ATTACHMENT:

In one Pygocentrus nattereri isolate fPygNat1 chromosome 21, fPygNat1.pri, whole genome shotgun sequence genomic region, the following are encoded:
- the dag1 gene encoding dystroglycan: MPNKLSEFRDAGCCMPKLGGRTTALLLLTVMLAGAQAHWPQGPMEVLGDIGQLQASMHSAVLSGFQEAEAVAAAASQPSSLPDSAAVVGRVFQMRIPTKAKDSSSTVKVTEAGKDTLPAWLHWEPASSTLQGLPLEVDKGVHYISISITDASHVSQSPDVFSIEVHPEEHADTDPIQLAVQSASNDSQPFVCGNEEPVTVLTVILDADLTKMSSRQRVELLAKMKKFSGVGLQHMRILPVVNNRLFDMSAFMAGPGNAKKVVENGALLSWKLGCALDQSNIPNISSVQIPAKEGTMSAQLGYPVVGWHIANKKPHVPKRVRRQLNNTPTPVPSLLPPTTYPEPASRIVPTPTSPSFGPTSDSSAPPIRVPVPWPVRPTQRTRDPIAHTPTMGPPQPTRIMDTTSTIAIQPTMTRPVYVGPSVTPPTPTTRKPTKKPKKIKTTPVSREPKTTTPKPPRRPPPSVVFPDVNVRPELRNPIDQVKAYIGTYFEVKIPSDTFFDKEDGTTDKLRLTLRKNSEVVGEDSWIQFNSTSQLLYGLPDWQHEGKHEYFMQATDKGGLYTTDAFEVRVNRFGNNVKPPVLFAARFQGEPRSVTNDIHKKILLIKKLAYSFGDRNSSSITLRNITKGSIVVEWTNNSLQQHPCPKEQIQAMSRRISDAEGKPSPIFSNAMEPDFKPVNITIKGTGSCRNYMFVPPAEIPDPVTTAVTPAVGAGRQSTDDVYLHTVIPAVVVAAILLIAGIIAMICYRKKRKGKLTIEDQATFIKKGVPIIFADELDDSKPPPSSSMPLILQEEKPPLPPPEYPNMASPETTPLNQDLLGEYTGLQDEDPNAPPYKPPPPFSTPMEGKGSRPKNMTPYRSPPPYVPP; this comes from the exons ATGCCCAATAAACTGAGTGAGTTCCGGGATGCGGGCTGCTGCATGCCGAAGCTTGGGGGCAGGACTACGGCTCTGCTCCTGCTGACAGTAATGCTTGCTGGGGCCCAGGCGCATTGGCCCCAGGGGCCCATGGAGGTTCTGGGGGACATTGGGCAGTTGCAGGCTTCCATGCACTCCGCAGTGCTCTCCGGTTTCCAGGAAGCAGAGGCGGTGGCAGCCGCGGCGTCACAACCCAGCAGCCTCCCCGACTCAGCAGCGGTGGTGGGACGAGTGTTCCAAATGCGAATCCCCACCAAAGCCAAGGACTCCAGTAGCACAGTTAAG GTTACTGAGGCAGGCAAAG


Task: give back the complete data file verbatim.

In one Pygocentrus nattereri isolate fPygNat1 chromosome 21, fPygNat1.pri, whole genome shotgun sequence genomic region, the following are encoded:
- the dag1 gene encoding dystroglycan: MPNKLSEFRDAGCCMPKLGGRTTALLLLTVMLAGAQAHWPQGPMEVLGDIGQLQASMHSAVLSGFQEAEAVAAAASQPSSLPDSAAVVGRVFQMRIPTKAKDSSSTVKVTEAGKDTLPAWLHWEPASSTLQGLPLEVDKGVHYISISITDASHVSQSPDVFSIEVHPEEHADTDPIQLAVQSASNDSQPFVCGNEEPVTVLTVILDADLTKMSSRQRVELLAKMKKFSGVGLQHMRILPVVNNRLFDMSAFMAGPGNAKKVVENGALLSWKLGCALDQSNIPNISSVQIPAKEGTMSAQLGYPVVGWHIANKKPHVPKRVRRQLNNTPTPVPSLLPPTTYPEPASRIVPTPTSPSFGPTSDSSAPPIRVPVPWPVRPTQRTRDPIAHTPTMGPPQPTRIMDTTSTIAIQPTMTRPVYVGPSVTPPTPTTRKPTKKPKKIKTTPVSREPKTTTPKPPRRPPPSVVFPDVNVRPELRNPIDQVKAYIGTYFEVKIPSDTFFDKEDGTTDKLRLTLRKNSEVVGEDSWIQFNSTSQLLYGLPDWQHEGKHEYFMQATDKGGLYTTDAFEVRVNRFGNNVKPPVLFAARFQGEPRSVTNDIHKKILLIKKLAYSFGDRNSSSITLRNITKGSIVVEWTNNSLQQHPCPKEQIQAMSRRISDAEGKPSPIFSNAMEPDFKPVNITIKGTGSCRNYMFVPPAEIPDPVTTAVTPAVGAGRQSTDDVYLHTVIPAVVVAAILLIAGIIAMICYRKKRKGKLTIEDQATFIKKGVPIIFADELDDSKPPPSSSMPLILQEEKPPLPPPEYPNMASPETTPLNQDLLGEYTGLQDEDPNAPPYKPPPPFSTPMEGKGSRPKNMTPYRSPPPYVPP; this comes from the exons ATGCCCAATAAACTGAGTGAGTTCCGGGATGCGGGCTGCTGCATGCCGAAGCTTGGGGGCAGGACTACGGCTCTGCTCCTGCTGACAGTAATGCTTGCTGGGGCCCAGGCGCATTGGCCCCAGGGGCCCATGGAGGTTCTGGGGGACATTGGGCAGTTGCAGGCTTCCATGCACTCCGCAGTGCTCTCCGGTTTCCAGGAAGCAGAGGCGGTGGCAGCCGCGGCGTCACAACCCAGCAGCCTCCCCGACTCAGCAGCGGTGGTGGGACGAGTGTTCCAAATGCGAATCCCCACCAAAGCCAAGGACTCCAGTAGCACAGTTAAG GTTACTGAGGCAGGCAAAG